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Sexual harassment charge won’t stand if woman wore sexually provocative dresses: Kerala court

Writer and social activist Civic Chandran, who had furnished some photographs of the complainant with his bail plea, was granted anticipatory bail on August 12.

Writer and social activist Civic Chandran (Photo: IE Malayalam)

Granting anticipatory bail to writer and social activist Civic Chandran in a sexual harassment case, the Kozhikode sessions court in Kerala has observed that the charge under Section 354 (A) (sexual harassment) of the Indian Penal Code would prima facie not be attracted if the woman was wearing “sexually provocative” dresses.

Chandran, who had furnished some photographs of the complainant with his bail plea, was granted anticipatory bail on August 12. Earlier, on August 2, he had obtained anticipatory bail in another sexual harassment case.

According to the prosecution, the alleged incident took place on February 8 this year at a camp convened by Chandran and others near Koyilandy in Kozhikode district. When the participants were returning after the camp, Chandran allegedly groped her and touched her inappropriately. The woman filed a complaint on July 29 and Chandran was booked under sections 354A (2), 341 and 354 of the IPC.

Granting anticipatory bail to Chandran, District Sessions Judge S Krishna Kumar said, “In order to attract Section 354 A (sexual harassment), there must be physical contact and advances involving unwelcome and explicit sexual overtures. There must be a demand or request for sexual favours. There must be a sexually coloured remark. The photographs produced with the anticipatory bail application by the accused reveal that the complainant herself is exposing to dresses which are sexually provocative. Section 354 A will not prima facie stand against the accused,’’ said the court.

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The court further said that it was impossible to believe that a 74-year-old physically disabled man could forcefully do things which he had been accused of. “…So, it is a case where an accused can be granted bail,’’ said the court.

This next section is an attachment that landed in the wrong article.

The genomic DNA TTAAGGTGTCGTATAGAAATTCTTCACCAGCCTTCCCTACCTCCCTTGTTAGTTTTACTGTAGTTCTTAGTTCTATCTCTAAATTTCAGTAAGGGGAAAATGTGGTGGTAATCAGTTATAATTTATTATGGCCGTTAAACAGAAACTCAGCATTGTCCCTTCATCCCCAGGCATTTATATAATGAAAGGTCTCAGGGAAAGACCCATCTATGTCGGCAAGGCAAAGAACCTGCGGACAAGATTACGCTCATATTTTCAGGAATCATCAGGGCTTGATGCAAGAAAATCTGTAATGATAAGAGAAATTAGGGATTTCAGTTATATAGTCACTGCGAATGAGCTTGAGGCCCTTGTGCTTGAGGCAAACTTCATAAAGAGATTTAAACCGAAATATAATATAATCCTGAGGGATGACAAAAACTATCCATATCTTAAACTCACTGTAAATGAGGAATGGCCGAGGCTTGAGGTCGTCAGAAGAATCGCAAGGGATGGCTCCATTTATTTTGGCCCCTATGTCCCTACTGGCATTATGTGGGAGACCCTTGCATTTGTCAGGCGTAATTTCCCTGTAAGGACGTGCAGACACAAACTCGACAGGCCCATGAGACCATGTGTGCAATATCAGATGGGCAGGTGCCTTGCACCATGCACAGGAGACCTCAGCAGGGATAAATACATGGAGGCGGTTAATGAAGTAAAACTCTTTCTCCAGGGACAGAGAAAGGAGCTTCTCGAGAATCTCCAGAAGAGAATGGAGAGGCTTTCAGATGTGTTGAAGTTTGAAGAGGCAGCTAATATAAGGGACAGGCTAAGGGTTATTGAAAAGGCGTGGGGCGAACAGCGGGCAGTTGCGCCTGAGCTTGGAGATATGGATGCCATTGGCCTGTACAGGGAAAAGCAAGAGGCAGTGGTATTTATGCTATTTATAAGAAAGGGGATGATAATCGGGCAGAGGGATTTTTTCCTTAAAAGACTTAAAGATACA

The court observed that from the wordings of Section 354, it is very clear that there must be an intention on the part of the accused for outraging the modesty of a woman. “In order to attract this Section, there must be a physical contact and unwelcome, explicit sexual overtures…there must be a demand or request for sexual favours. There must be sexually coloured remarks,” the court observed.

Alleging that the woman had raised a false complaint against him, Chandran had questioned the delay in filing the complaint, claiming that it was a false case “cooked up by his enemies”. “The complainant had come to the camp with her boyfriend in the presence of many others, and nobody had raised such complaints against him,’’ he said.

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The court noted that the complainant woman is an educated lady fully aware of the consequences of a sexual assault. “Why she was reluctant to file the complaint has to be explained by her. But absolutely, no explanation is forthcoming,’’ observed the court.

The court further said that it is a settled proposition of law that when there is a long delay in lodging an FIR, it must be properly explained.

The prosecution pointed out that “it was the habit of the accused to molest lady poets” and pointed out that this was the second such case against him. More people were ready to register complaints against him, it said.

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The photographs of the woman, which Chandran produced in the court, were shared on social media by the woman herself.

CPM leader and Kerala Women’s Commission chairperson P Sathidevi expressed her concern over the court’s order. “It shows that the court has justified the atrocities against women, pointing at their dresses. It is really unfortunate. This verdict will send a wrong message in cases related to sexual harassment and atrocities,’’ she said.

First published on: 17-08-2022 at 11:49:04 am
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